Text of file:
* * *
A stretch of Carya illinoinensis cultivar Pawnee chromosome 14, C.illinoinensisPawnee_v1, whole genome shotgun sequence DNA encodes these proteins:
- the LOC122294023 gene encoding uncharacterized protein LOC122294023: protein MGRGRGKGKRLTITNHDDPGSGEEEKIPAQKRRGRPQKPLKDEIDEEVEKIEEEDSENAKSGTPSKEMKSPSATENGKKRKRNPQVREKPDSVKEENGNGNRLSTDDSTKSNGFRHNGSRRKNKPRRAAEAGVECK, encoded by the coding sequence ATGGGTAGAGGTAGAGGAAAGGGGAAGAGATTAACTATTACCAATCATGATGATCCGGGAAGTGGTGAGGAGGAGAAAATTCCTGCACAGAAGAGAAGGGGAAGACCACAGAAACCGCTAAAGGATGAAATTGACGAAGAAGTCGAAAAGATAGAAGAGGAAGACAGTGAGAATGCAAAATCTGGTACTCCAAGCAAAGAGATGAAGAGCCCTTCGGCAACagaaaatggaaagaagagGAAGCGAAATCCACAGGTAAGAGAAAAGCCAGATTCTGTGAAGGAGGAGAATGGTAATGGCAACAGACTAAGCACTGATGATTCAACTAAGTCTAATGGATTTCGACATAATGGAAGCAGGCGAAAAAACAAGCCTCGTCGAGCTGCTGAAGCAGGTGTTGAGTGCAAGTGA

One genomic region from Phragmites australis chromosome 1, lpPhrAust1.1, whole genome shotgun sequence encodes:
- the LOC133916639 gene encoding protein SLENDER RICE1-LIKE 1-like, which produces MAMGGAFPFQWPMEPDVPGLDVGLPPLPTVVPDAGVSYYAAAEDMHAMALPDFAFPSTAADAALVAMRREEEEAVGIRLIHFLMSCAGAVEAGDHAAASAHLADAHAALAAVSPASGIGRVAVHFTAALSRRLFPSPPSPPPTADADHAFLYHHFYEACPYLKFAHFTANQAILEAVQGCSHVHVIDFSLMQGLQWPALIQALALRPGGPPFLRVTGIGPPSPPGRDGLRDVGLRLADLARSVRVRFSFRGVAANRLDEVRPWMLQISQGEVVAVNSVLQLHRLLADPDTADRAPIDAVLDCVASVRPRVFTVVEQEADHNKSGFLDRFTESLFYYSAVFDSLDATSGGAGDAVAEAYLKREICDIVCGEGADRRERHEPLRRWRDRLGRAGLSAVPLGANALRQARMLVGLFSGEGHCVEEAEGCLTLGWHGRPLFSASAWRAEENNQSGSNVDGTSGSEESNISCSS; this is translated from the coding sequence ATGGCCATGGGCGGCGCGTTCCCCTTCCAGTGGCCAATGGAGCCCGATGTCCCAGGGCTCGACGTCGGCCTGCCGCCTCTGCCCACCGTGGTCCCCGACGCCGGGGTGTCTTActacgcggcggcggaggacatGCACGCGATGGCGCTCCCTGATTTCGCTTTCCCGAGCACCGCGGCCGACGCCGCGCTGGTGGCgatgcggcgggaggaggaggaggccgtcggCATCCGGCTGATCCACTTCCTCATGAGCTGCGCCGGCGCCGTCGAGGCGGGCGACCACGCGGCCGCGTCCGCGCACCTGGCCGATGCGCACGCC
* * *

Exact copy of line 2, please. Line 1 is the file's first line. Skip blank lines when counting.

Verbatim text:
- the LOC122294023 gene encoding uncharacterized protein LOC122294023: protein MGRGRGKGKRLTITNHDDPGSGEEEKIPAQKRRGRPQKPLKDEIDEEVEKIEEEDSENAKSGTPSKEMKSPSATENGKKRKRNPQVREKPDSVKEENGNGNRLSTDDSTKSNGFRHNGSRRKNKPRRAAEAGVECK, encoded by the coding sequence ATGGGTAGAGGTAGAGGAAAGGGGAAGAGATTAACTATTACCAATCATGATGATCCGGGAAGTGGTGAGGAGGAGAAAATTCCTGCACAGAAGAGAAGGGGAAGACCACAGAAACCGCTAAAGGATGAAATTGACGAAGAAGTCGAAAAGATAGAAGAGGAAGACAGTGAGAATGCAAAATCTGGTACTCCAAGCAAAGAGATGAAGAGCCCTTCGGCAACagaaaatggaaagaagagGAAGCGAAATCCACAGGTAAGAGAAAAGCCAGATTCTGTGAAGGAGGAGAATGGTAATGGCAACAGACTAAGCACTGATGATTCAACTAAGTCTAATGGATTTCGACATAATGGAAGCAGGCGAAAAAACAAGCCTCGTCGAGCTGCTGAAGCAGGTGTTGAGTGCAAGTGA